No one was denying that the Redmen played pretty good football out here on the plains. The current senior class had won 51 in a row, three straight championships, and had outscored its opponents 704–0. These seniors had never lost a game in high school, had not let a team score on them all year, and were just three games away from capturing their fourth consecutive championship. And, yes, the town was excited; in a couple of days folks would be taping blankets on the metal stands at Hubbard Stadium to secure their seats for the big playoff game against St. Francis.

I have lived and worked as a journalist in Texas, Georgia, and North Carolina and have done my fair share of “Friday Night Lights” stories. These folks, however, appeared to be the exception rather than the rule for high school football fans. They weren’t crazed, and even though it had been a long time since the Redmen had lost, an overwhelming sense of sanity seemed to greet that prospect. No one wanted the team to lose, of course, but I did sense that when the inevitable occurred and the team lost, there would not be any tears or a collective gnashing of the teeth. No, it was enough for folks here that on a whole lot of Friday nights the Redmen were proof that hard work and accountability still meant something.

Winning doesn’t get boringBy all accounts, Coach Barta was the one who set this tone for Smith Center. In his 30 years as head coach, his teams had won 276 football games against only 58 losses, and he had had plenty of offers to move up and on. Instead, he stayed and watched dozens of his boys go on to play college football — including his only son, Brooks, who became a three-year captain at Kansas State and now was coaching high school football in Holton, Kansas.

The majority of his former players, however, merely continued their studies and became lawyers and farmers, doctors and newspaper publishers, teachers and coaches. He had coached the fathers of at least a half-dozen members of this team, and a dozen or so children of Redmen alumni were in the pipeline in Smith Center’s elementary and junior high schools. For 30 years, his teams had followed the same schedule, were taught the same lingo, and ran the same offense and defense from seventh grade to senior year. Coach Barta valued execution over innovation even if practices became monotonous for his boys.

Joe Windscheffel, the quarterback and the only Redman ever to start four years, summed it up best. “I can tell you what we’re going to do Monday, Tuesday, Wednesday, and Thursday, and what time we’re going to do it,” he said. “It gets a little boring sometimes, but winning never does.”

It was Windscheffel who showed me the town on my first visit and gave me a glimpse into the rituals and mores of the community. He took me to the garage behind his parents’ house near the high school, where the Redmen gathered every hour that they were not in school or on the football field. It was their club house, thrown together about how you would expect teenage boys to create a club house: threadbare carpet, a sofa and easy chair cadged from a neighbor, a Ping-Pong table and Carrie Underwood poster front and center, a television equipped with an Xbox and a DVD player, and country music bouncing off the walls even when no one was there.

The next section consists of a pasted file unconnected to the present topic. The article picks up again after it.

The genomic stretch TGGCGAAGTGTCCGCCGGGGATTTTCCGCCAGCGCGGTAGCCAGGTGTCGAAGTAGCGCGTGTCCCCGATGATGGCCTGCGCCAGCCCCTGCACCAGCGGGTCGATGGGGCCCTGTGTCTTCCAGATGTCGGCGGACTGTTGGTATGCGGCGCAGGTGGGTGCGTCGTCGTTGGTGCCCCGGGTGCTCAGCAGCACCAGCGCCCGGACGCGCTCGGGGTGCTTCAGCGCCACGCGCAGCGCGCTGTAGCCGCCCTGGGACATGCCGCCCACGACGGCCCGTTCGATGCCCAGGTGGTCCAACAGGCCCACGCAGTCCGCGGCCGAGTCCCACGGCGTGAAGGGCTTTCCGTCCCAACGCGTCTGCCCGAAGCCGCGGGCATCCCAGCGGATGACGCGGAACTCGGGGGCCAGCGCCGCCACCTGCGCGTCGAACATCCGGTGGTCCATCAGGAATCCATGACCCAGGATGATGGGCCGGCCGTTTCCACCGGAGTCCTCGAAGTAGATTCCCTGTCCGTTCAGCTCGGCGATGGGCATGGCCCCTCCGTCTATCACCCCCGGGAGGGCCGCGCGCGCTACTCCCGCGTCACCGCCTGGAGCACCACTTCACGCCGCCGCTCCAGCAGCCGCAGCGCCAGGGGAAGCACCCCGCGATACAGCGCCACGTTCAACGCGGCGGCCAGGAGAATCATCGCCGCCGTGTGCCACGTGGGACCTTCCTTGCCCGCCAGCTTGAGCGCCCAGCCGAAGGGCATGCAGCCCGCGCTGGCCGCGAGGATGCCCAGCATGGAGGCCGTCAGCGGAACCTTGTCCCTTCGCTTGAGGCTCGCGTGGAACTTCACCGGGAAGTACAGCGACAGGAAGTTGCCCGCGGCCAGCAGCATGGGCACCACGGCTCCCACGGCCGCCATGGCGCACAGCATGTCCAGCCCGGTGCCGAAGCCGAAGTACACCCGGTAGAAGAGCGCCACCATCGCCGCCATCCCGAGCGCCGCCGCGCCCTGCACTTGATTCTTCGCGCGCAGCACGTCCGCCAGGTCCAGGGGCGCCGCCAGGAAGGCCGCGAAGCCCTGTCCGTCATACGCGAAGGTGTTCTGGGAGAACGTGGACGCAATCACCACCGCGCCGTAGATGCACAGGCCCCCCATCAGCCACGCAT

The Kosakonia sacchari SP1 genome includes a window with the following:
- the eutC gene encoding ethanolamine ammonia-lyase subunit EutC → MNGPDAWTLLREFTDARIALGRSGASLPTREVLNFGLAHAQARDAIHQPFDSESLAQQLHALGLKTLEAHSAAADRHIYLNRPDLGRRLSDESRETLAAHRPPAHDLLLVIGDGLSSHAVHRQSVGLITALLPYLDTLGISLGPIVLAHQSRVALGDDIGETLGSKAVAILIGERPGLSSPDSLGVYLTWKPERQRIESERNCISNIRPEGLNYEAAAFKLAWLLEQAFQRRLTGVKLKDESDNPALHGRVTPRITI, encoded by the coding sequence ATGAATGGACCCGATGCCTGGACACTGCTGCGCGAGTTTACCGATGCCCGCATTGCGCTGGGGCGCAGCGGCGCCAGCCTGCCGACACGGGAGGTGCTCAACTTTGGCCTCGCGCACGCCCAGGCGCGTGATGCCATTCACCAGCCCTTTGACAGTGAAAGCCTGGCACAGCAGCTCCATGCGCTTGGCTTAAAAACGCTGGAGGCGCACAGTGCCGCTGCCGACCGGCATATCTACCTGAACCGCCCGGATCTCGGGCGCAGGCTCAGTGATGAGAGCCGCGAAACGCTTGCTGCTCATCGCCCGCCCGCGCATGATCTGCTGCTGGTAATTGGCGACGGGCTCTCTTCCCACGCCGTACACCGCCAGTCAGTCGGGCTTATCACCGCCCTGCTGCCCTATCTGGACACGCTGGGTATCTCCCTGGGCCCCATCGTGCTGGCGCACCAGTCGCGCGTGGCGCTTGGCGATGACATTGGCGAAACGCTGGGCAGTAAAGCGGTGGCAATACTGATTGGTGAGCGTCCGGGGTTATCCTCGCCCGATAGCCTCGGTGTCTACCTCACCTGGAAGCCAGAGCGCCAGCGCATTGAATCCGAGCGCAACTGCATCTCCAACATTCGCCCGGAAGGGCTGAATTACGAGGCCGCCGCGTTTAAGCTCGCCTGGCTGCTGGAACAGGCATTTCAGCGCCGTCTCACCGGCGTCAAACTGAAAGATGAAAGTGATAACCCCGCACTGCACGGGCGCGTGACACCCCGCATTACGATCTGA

He and I drove past the Jiffy Burger with its gravel lot filled with pickup trucks and stanchion out front proclaiming, the hottest spot in town. We cruised the Pizza Hut, which also was filled with pickup trucks, and down Main Street to the Looking Glass, a brick-front beauty parlor that sits next to the post office on Court Street. On warm nights, Joe explained, he and his classmates would circle their trucks in front of the Looking Glass, unload couches, and plug a television into an outlet on the side of the building to play video games. Their moms and dads and aunts and uncles would stop by to talk about the game or about bringing in the soybeans, or were just there to check on their kids.

“The nearest McDonald’s is 90 miles away,” Joe told me. “When you live in a small town, you make your own fun. You also remember that everyone is watching you.”

Later that afternoon in his office, Coach Barta was telling me something that I have heard for years from some of the biggest names in college sports, guys who make millions of dollars a year and are featured in television commercials and write motivational books. Coaches talk a good game, especially in the college ranks, where they have to persuade Momma and Daddy to send Junior to their programs. High school coaches, on the other hand, tend to come in three varieties. They are either slick, rah-rah sorts; profane hard guys; or overwhelmed and learning on the job. Coach Barta was none of the above. He was a bear of a man but plainspoken with a touch of Yoda-like wisdom on his tongue.